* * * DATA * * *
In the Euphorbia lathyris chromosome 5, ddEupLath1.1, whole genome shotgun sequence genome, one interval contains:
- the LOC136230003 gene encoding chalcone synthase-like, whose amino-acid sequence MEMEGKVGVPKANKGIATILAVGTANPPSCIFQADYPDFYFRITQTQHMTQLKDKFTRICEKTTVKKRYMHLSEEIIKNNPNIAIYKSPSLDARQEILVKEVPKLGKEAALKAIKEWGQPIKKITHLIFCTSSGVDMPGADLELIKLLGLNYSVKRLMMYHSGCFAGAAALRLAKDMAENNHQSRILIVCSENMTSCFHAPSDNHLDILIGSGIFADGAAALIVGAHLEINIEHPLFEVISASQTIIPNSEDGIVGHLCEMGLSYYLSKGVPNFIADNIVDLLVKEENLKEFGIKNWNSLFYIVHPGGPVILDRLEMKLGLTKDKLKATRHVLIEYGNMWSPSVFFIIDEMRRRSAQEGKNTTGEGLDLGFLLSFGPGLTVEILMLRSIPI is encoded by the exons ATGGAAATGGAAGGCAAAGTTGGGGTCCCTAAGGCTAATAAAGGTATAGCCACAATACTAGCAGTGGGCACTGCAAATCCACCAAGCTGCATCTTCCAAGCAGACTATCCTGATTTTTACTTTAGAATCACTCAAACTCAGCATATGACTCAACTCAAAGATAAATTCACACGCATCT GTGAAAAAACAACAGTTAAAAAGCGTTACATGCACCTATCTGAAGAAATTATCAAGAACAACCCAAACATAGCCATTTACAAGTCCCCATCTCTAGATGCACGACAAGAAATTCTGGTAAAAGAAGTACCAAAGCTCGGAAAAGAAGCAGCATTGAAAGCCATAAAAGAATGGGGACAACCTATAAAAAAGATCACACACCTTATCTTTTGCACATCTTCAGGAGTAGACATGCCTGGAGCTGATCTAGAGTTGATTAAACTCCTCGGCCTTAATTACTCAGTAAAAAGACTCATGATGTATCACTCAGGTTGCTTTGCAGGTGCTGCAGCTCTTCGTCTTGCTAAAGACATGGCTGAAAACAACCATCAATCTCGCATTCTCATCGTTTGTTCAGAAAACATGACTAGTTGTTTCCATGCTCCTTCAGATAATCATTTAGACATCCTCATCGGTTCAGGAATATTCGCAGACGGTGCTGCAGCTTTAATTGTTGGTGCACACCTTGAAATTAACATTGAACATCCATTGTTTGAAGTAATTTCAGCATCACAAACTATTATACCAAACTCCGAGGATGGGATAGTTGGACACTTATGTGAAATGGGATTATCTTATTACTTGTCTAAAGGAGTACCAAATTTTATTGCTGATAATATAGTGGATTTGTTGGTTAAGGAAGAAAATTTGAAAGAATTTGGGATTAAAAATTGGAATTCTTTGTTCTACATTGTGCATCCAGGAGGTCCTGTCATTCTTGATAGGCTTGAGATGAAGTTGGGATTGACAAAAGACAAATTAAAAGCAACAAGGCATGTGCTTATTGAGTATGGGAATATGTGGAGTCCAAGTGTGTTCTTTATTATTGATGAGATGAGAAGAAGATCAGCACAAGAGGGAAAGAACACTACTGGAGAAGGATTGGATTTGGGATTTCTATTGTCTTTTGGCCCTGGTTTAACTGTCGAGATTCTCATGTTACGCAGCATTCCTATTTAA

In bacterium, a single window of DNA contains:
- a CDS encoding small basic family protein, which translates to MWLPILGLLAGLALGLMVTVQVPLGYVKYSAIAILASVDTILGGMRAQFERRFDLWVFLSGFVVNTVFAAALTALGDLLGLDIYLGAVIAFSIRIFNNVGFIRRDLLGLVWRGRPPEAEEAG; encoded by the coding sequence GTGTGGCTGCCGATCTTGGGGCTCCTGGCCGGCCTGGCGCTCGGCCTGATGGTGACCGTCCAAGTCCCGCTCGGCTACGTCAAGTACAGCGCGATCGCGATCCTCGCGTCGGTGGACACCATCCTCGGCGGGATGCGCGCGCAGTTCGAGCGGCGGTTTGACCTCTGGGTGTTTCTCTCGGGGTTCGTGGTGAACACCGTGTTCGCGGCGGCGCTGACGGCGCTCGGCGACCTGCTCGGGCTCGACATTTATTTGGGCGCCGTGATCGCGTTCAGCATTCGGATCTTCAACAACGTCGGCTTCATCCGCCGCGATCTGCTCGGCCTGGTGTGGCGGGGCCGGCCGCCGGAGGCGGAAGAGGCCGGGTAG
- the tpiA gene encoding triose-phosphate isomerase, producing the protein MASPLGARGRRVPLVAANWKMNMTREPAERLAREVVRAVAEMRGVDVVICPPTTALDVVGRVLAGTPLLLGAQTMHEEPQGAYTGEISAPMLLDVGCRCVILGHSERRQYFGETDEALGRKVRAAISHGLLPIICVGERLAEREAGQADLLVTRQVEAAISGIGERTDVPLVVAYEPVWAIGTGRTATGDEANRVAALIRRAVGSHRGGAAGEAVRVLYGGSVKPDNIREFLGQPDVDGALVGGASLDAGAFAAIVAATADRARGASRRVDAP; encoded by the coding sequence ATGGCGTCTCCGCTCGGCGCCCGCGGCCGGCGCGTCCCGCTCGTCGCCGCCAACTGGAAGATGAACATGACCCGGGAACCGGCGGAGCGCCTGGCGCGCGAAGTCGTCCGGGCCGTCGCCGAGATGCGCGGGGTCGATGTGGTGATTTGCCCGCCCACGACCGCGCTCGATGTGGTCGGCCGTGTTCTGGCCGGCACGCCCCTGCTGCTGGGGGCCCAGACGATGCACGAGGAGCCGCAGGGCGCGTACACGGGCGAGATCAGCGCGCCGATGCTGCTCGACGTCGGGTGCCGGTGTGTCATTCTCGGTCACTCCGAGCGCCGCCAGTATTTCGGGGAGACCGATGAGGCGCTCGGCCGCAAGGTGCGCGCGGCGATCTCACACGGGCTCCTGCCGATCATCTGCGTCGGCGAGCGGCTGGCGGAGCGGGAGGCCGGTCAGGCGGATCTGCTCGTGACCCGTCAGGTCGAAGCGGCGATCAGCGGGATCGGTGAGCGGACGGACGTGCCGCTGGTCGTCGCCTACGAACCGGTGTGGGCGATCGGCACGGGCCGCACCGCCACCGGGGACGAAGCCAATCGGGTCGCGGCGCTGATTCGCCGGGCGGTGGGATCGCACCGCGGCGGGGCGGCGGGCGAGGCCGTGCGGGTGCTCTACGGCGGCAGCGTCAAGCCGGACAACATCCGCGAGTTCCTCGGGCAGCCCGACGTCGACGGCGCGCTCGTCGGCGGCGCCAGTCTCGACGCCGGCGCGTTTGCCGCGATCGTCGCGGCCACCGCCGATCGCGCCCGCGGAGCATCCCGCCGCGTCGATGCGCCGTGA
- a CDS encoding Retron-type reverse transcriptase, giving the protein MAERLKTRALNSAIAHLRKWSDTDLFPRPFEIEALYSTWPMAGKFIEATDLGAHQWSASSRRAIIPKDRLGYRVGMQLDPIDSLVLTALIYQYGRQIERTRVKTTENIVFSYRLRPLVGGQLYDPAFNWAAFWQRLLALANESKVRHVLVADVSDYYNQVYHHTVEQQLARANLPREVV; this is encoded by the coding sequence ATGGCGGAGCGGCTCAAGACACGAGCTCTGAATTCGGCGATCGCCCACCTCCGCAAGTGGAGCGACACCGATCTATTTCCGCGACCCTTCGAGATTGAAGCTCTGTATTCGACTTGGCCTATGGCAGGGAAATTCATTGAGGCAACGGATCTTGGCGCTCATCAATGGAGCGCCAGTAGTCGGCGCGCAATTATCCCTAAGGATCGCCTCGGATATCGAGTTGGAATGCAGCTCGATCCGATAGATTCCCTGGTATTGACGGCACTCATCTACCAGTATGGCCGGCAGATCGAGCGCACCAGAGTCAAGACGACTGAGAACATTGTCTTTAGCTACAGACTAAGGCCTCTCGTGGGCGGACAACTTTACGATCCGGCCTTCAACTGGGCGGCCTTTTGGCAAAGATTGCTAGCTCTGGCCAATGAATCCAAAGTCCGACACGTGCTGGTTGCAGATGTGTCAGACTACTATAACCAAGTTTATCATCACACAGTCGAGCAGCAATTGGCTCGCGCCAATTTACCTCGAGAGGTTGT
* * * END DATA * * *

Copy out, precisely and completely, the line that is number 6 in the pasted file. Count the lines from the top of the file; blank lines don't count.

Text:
- a CDS encoding Retron-type reverse transcriptase, giving the protein MAERLKTRALNSAIAHLRKWSDTDLFPRPFEIEALYSTWPMAGKFIEATDLGAHQWSASSRRAIIPKDRLGYRVGMQLDPIDSLVLTALIYQYGRQIERTRVKTTENIVFSYRLRPLVGGQLYDPAFNWAAFWQRLLALANESKVRHVLVADVSDYYNQVYHHTVEQQLARANLPREVV; this is encoded by the coding sequence ATGGCGGAGCGGCTCAAGACACGAGCTCTGAATTCGGCGATCGCCCACCTCCGCAAGTGGAGCGACACCGATCTATTTCCGCGACCCTTCGAGATTGAAGCTCTGTATTCGACTTGGCCTATGGCAGGGAAATTCATTGAGGCAACGGATCTTGGCGCTCATCAATGGAGCGCCAGTAGTCGGCGCGCAATTATCCCTAAGGATCGCCTCGGATATCGAGTTGGAATGCAGCTCGATCCGATAGATTCCCTGGTATTGACGGCACTCATCTACCAGTATGGCCGGCAGATCGAGCGCACCAGAGTCAAGACGACTGAGAACATTGTCTTTAGCTACAGACTAAGGCCTCTCGTGGGCGGACAACTTTACGATCCGGCCTTCAACTGGGCGGCCTTTTGGCAAAGATTGCTAGCTCTGGCCAATGAATCCAAAGTCCGACACGTGCTGGTTGCAGATGTGTCAGACTACTATAACCAAGTTTATCATCACACAGTCGAGCAGCAATTGGCTCGCGCCAATTTACCTCGAGAGGTTGT